What I don't understand is that if we held the sword with our right hand why is it that we shake hands with our right hands? Surely that means that we would have to swap which hand was holding the sword? And if you didn't really trust each other.. Well, I can see another reason how the population was kept down!

    Well according to my history teacher that was precisely because the right hand is usually the one you use to hold a knive, that people shake hands with the right hand. Then you are 90% sure they won't rip your guts open when you least expect it. The 10% left is for left-handed of course...
  • How have I misquoted her by using her ethics system? I have brought up a few examples where it is in your best interest to initiate violence, or something similar, but, you say, it is wrong because Rand says initiating violence is wrong. If I am misusing her ethics system, please point out the wrong assumption I've made, or the wrong step I took. Don't tell me my conclusion is wrong because Ayn Rand is for/against something

    Axiom: it is wrong to initiate violence.
    Axiom: make decisions that are benefitial to yourself.
    Conclusion: Kill someone for money.

    A contradiction, so obviously one axiom must take presedense over the other, no? I tend to think the former supercedes the latter, but I guess that is a decision for each of us to make.

    Besides assuming them, how do you know intelligence, hard work, and effort are good

    Life is good, an axiom in my personal system. Hence, continutation of life is good. Hence, traits that increase the chances of continuation of life (and make it more enjoyable) are good traits. I live much longer today with science and medicine; I have a more comfortable life if I work hard and put forward good effort in sustaining my means for life. Granted, sharing has its benefits in a base level of survival (if there is limited food resources, it is imperative that sharing exist for all to survive), but when you are beyond the basic necessities of life, placing sharing first is detremental.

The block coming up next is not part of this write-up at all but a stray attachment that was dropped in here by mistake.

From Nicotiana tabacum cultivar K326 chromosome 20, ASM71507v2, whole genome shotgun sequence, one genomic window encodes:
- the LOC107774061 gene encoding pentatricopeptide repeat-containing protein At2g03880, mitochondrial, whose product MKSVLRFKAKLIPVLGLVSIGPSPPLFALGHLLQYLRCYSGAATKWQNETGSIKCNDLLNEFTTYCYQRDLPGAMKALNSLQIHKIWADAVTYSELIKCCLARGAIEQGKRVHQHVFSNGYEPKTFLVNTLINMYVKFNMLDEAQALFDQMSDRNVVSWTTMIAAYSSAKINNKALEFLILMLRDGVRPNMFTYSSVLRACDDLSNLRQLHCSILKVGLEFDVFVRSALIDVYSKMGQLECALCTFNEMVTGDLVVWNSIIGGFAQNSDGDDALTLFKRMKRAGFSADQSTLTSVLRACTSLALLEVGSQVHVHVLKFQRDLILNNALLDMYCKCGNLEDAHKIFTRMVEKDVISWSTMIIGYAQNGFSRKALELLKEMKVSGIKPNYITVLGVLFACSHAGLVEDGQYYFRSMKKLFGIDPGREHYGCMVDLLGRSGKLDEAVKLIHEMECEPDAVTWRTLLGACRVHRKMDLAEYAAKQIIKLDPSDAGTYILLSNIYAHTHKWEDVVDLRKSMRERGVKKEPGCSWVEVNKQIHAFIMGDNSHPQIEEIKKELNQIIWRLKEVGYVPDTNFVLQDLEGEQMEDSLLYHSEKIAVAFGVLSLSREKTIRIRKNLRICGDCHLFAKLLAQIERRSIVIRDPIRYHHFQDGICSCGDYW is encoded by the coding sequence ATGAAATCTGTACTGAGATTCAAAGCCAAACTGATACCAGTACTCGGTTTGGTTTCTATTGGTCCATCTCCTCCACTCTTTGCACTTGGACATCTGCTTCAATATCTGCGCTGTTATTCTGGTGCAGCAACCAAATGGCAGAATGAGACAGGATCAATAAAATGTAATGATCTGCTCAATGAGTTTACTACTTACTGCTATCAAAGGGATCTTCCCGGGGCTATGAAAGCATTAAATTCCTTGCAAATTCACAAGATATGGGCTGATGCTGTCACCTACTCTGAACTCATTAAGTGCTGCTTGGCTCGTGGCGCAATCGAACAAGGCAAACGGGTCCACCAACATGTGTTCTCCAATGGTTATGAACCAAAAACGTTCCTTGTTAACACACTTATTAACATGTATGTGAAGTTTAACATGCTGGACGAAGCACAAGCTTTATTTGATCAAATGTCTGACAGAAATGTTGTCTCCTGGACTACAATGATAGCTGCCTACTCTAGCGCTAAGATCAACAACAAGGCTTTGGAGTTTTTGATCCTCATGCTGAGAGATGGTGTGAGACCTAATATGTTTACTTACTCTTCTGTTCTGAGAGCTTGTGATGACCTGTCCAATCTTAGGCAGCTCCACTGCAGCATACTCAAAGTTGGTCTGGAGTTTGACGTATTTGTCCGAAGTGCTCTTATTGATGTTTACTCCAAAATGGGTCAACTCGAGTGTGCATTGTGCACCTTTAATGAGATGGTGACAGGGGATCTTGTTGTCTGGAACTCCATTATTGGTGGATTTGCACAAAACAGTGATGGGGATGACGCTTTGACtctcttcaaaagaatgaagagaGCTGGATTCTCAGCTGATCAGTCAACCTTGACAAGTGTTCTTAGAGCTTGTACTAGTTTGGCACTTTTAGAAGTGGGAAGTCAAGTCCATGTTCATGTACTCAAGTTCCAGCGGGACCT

If it doesn't work in the real world, why use it

    Has it not worked in the real world, though? I assume it would not, but have no concrete proof that it wouldn't. (Of course we have plenty of hard, concrete proof to show that communism doesn't work.)

    Have you ever seen that Simpsons episode, "A Streetcar Named Marge?" In it, Maggie (the baby) attends the Ayn Rand School for Tots. Funny stuff...

  • While the AOL-TW deal looks to create a behemoth which may very well dominate huge swaths of the mediaspace, there is also a huge opportunity for failure, which the market is much better at sorting out than a regulatory group.

    First things first - although AOL officially "bought" TW, look to see Gerald Levin soon running the show. AOL has already locked up the ISP business - they really don't need to focus a great deal of attention on that - what they do need to focus on, is the penetration of the TW media properties into the AOL network space to enhance both. Doing this will take a media manager, not a ISP manager. This is where Levin fits in, with Pittman taking over more of the operational issues. Look for Case to become a Jack Welch-like elder stateman of the corporation.